COULD Hillary have a lock on the Keystone State?

The latest Daily News/Franklin & Marshall poll shows U.S. Sen. Hillary Clinton expanding her lead to 16 points over U.S. Sen. Barack Obama in the Democratic presidential primary in Pennsylvania.

The survey of registered Democrats found Clinton leading Obama 51 to 35 percent among likely voters, with an even larger lead of 50 to 28 percent among all voters.

"Hillary Clinton has been running a very tough, flat-out race in this state, aggressively courting voters, and I think it's paying off," said poll director G. Terry Madonna.

"She's been in every region of the state, speaking to large and enthusiastic crowds, and Obama has really not put on a full-court press here," Madonna said.

Obama has visited Pennsylvania about half as often as Clinton since the March 4 Texas and Ohio primaries.

Clinton's strength in the latest poll reversed gains Obama made in the February survey, which showed him pulling to within 12 points as his campaign surged nationally.

The good news for Obama may be that the survey caught Obama at a low point, but before his widely praised speech on Tuesday.

The poll was conducted from March 11-16, when stories were surfacing about controversial remarks from Obama's former pastor, the Rev. Jeremiah Wright.

Madonna said the Wright controversy helps account for a noticeable jump in Obama's negatives with 25 percent of those polled saying they had an unfavorable view of him, up from 16 percent a month ago.

The state's demographics favor Clinton with its concentrations of blue-collar Democrats and older white voters, Madonna said, and it's important for Obama to try and close the gap before the April 22 primary.

"He needs to compete here, because the popular vote count matters, because he doesn't want her making the argument that she wins the big swing states, and because he needs to establish that he can win among blue collar voters, one of the core elements of the Democratic party," Madonna said.

The poll showed Clinton winning among voters in union households by a whopping 67- to 26-percent margin. And while Clinton beat Obama in all income groups, she performed best among households with incomes of $35,000 a year or less, where she won 65 percent to 25 percent.

The poll also showed clear trends in racial and gender preferences.

Clinton led among women, 57 percent to 29 percent, and white voters by an identical 57 percent to 29 percent. Obama led among non-white voters 76 percent to 12 percent and split the male vote with Clinton just about evenly.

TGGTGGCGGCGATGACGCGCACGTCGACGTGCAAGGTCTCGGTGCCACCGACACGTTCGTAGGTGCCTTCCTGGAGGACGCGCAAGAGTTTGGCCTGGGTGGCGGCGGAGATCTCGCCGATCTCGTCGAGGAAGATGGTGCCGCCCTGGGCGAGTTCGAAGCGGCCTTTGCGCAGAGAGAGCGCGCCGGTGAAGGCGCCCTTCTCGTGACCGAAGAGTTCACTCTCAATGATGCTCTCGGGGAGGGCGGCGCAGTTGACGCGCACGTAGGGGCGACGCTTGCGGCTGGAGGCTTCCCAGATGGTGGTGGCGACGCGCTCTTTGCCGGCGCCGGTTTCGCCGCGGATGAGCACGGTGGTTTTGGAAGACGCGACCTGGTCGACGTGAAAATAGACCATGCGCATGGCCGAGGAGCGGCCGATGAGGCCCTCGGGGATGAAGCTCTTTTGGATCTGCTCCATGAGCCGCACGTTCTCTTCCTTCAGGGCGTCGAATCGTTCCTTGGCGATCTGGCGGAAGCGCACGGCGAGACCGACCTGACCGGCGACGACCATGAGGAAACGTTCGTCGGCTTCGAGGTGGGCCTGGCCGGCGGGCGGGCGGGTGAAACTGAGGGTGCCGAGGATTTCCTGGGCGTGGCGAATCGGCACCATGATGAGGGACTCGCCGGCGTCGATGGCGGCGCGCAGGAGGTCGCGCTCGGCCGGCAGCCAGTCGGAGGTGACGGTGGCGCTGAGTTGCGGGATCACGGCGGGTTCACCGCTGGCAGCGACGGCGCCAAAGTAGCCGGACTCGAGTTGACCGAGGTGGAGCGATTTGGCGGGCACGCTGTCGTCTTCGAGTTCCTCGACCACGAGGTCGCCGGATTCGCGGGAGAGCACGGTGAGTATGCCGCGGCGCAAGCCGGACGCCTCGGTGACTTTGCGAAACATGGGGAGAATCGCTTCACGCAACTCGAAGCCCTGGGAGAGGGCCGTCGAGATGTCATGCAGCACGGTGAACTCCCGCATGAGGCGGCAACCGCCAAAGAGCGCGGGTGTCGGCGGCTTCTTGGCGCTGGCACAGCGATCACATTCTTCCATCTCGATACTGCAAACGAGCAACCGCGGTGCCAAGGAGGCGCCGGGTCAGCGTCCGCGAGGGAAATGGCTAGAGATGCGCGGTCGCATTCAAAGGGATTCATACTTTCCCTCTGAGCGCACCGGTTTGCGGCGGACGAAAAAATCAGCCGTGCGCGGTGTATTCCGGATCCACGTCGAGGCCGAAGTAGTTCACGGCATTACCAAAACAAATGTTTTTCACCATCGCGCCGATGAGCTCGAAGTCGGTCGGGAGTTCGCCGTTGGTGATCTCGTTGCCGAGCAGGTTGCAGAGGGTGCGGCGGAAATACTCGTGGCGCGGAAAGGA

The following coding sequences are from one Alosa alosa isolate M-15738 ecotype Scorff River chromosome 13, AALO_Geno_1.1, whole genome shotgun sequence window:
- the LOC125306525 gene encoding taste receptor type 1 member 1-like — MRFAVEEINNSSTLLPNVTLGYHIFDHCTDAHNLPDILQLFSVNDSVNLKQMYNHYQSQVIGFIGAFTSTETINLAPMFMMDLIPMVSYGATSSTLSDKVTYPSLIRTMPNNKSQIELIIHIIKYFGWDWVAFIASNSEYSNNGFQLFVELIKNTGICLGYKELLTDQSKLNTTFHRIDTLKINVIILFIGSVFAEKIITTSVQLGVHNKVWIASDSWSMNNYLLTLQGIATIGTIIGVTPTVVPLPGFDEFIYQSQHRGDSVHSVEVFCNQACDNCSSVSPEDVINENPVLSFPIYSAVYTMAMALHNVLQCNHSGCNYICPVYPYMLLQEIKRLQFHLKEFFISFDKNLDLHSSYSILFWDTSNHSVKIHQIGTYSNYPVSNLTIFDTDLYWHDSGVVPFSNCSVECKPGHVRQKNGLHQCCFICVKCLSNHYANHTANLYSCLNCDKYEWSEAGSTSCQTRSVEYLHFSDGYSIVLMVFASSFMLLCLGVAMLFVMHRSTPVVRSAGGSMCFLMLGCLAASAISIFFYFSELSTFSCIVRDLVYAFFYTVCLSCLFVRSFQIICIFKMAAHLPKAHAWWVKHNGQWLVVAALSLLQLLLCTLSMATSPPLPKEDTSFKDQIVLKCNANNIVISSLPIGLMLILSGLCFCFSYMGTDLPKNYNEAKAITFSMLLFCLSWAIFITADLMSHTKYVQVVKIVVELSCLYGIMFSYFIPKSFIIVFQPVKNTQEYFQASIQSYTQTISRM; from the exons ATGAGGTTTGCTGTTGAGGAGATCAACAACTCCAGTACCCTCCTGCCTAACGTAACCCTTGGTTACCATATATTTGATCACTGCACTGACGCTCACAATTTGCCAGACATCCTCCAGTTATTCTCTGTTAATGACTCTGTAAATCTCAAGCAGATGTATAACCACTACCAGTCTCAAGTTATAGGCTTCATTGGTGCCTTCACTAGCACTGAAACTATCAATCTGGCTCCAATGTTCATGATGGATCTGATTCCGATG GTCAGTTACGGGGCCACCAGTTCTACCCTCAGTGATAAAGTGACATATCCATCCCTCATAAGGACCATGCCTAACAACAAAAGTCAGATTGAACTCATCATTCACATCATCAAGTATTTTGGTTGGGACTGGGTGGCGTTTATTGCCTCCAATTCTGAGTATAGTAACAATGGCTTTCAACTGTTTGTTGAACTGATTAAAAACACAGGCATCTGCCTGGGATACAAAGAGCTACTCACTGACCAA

Clinton showed broad ideological appeal, winning among self-identified liberals, moderates and conservatives.

Roughly one in five of each candidate's supporters said they would vote for Republican John McCain if their candidate didn't win the Democratic nomination.

Even though the election is still more than four weeks away and neither side has been running television commercials, voters seem to be gravitating toward hard choices.

Undecideds have shrunk to 13 percent among likely voters, and 80 percent of those who expressed a preference said they're "absolutely certain" of their decisions. In the survey a month ago, 37 percent said they could still change their minds.

"We've seen a lot more definition to the race over the past month," Madonna said. "Because there's such a visible national campaign, voters are settling into a choice."

Clinton remains strongly associated with health care in voters minds, Obama more with the war in Iraq.

The economy remains the leading concern for Pennsylvanians, with 39 percent saying it's the most important issue, as opposed to 23 percent citing the Iraq war, and 18 percent citing health care.

By a margin of 59 percent to 19 percent, voters found Clinton "more qualified" to be president. They also said Clinton "would make the most positive changes," but by a smaller margin over Obama, 47 percent to 33 percent.

Asked which candidate would make progress on a variety of issues, voters said Clinton was more likely to improve the economy than Obama by a margin of 54 percent to 25 percent.

But voters rated the candidates more closely on other issues, such as ending the war in Iraq (Clinton 40 percent, Obama 34) and improving America's world image (Clinton 45 percent, Obama 39).

Asked who would best reduce the income gap between rich and poor Americans, voters picked Obama, 34 to 33 percent. *